How Does A Bad Job Affect You? 5 Ways Having A Bad Job Affects Your Physical & Mental Health
Whether you were a part-time waiter, seasonal retail associate, or any position in between, most of us have worked in positions (or are still working in positions) that meet our financial needs, but may not be actually be in our chosen career field. Fast-paced and stressful jobs like waitressing often require a lot of energy, but the financial payoff rarely matches up to the energy performed. In fact, the eight lowest-paying jobs in the United States all require lots of labor. Conclusively, a bad job or low-quality working conditions can impact more than just your paycheck— often times, both your physical and mental health face consequences when working in stressful positions.
American adults who are employed full-time report working an average of 47 hours per week, so it is unsurprising that one’s work environment can influence the physical and mental health of employees. A 2017 Gallup study showed 51 percent of full-time employed Americans report being uninterested in their jobs, while another 16 percent actively disliked their workplaces. Employees who hate their jobs obviously have a detrimental effect on the employer and workplace atmosphere, but what does a bad job do to the individual? Here are five huge ways your bad job may be adversely affecting your physical and mental wellbeing.
You may develop sleep problems
If you’re working a low quality job that actively stresses you out, there is a good chance your sleep cycle is being negatively affected. Folks who worked bad jobs into their 40s reported a host of health consequences, including increased sleeping problems. Unfortunately, this can become a vicious cycle. If your work affects your ability to get a good night’s rest, it is almost certain that your lack of sleep will negatively impact your work. Sleep deprivation is linked to poor performance, less productivity, and a lack of alertness — which could even prove to be dangerous in some job fields. Sleep is your body and mind’s way of refreshing itself. Don’t allow your necessary sleep to fall second to an awful work schedule.
Stress can exacerbate mental health issues
A study from the University of Manchester found that having a job that is considered “poor quality” is actually worse for your mental health than being unemployed. People working in poor quality positions were shown to have higher levels of chronic stress, and stress alone can cause a myriad of physical and mental health issues. Research also indicates that folks who work in low quality jobs and have a psychiatric disorder often do not seek proper mental health care, due to fear of being fired because of mental health stigma. Depression is the leading cause of lost productivity in the United States, so employers definitely have incentive to make their workplaces more mental health-friendly. If your job makes you feel as though you have to choose between your income and your mental wellness, it may be time to start searching for a different employer. Your local branch of the American Civil Liberties Union (ACLU) can help you find employment resources if you are mentally or physically disabled, and struggling with your job.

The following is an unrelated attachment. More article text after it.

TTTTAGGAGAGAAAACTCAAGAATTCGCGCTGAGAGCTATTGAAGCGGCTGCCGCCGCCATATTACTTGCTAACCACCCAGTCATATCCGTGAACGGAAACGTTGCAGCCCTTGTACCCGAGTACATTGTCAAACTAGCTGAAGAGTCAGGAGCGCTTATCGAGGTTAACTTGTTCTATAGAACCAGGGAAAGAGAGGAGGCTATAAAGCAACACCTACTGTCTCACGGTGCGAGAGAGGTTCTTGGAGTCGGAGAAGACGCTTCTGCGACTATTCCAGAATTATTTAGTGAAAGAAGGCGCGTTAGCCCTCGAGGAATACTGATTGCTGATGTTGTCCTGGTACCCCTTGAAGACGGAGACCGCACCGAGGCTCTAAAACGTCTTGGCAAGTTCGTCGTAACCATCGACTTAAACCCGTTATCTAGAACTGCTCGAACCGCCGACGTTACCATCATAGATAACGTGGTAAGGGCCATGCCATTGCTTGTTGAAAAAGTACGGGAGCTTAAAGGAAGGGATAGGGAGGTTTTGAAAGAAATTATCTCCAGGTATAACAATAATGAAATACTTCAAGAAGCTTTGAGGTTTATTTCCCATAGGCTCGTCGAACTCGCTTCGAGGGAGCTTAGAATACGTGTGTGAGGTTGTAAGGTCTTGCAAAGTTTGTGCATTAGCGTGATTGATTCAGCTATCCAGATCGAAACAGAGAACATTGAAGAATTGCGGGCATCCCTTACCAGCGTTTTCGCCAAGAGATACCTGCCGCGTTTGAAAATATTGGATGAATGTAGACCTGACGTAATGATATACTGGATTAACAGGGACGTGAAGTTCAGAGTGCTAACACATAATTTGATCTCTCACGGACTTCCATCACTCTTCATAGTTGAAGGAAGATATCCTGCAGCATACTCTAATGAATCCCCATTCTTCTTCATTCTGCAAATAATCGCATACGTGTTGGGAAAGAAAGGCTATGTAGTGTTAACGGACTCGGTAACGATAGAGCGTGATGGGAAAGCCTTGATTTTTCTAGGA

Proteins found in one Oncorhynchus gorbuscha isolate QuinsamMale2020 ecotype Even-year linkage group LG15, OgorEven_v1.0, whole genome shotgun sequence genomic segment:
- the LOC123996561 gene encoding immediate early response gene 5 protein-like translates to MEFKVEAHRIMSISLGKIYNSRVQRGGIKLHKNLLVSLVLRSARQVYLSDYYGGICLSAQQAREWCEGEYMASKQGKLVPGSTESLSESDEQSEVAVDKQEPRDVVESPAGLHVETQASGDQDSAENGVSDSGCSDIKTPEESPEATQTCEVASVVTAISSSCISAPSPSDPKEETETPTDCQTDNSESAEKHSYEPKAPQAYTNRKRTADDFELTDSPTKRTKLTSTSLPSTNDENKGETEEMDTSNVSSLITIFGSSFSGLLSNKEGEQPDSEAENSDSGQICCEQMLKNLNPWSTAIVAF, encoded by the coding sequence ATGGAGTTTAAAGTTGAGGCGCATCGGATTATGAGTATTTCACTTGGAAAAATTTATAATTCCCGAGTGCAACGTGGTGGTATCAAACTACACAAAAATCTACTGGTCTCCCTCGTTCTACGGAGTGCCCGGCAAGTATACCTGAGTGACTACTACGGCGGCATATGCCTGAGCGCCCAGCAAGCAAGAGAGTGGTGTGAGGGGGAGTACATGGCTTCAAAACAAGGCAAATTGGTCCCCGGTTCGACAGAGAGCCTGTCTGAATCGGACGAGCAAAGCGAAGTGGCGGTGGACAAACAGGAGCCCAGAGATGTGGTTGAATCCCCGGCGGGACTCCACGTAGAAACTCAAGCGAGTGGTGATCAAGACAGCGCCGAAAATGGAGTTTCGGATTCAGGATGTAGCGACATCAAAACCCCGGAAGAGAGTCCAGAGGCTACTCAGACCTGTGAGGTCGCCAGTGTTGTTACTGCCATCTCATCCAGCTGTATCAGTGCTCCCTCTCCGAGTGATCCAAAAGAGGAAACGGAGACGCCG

Your eating habits might change
When you are working in a substandard job, unexpected weight gain or weight loss may be may be a sign you are engaging in unhealthy patterns in order to cope with stress. Studies show people who work low quality jobs are reported to have unintended weight gain due to disordered eating (such as skipping meals, or binge eating), as well as a lack of energy or motivation to exercise. Eating regularly and exercising — even just taking a walk — are crucial to your wellbeing generally, but becomes even more important when working a bad job. Nourishing your body is therapeutic, so try not to allow your work responsibilities to take priority over your basic needs.
A bad job might mean more brain fog
Brain fog is a state of fatigue characterized by poor memory recall, confusion, lack of focus, and an overall temporary decline of mental concentration. Basically, brain fog is your brain’s hazy way of saying it needs a nap. Though brain fog has been discussed more extensively in relation to disorders such as fibromyalgia and lupus, anyone can experience this debilitating fatigue in high stress situations. Brain fog is commonly triggered by lack of sleep, stress, and diet changes, so it’s no surprise that you may experience this mental haze if you’re working at bad job.
Your immune system could be jeopardized
If you work a crappy job that requires long hours, high stress situations, and not much appreciation in return, there is a good chance your ability to fight off the common cold is being weakened. Your immune system’s effectiveness directly correlates to the amount of negativity in your life, so your low quality job could make it way easier for you to get sick. It’s never a bad idea to take your Vitamin C to bolster your immune system, but reducing stress in the workplace may actually be more effective.
While not everyone has the financial freedom to just up and leave a bad job, it is important to recognize when your workplace is jeopardizing both your mental and physical health. If you are unhappy with your job, it is likely that you are not putting in much effort, which in turn negatively impacts your employer, too. No job or career is ever worth compromising your health.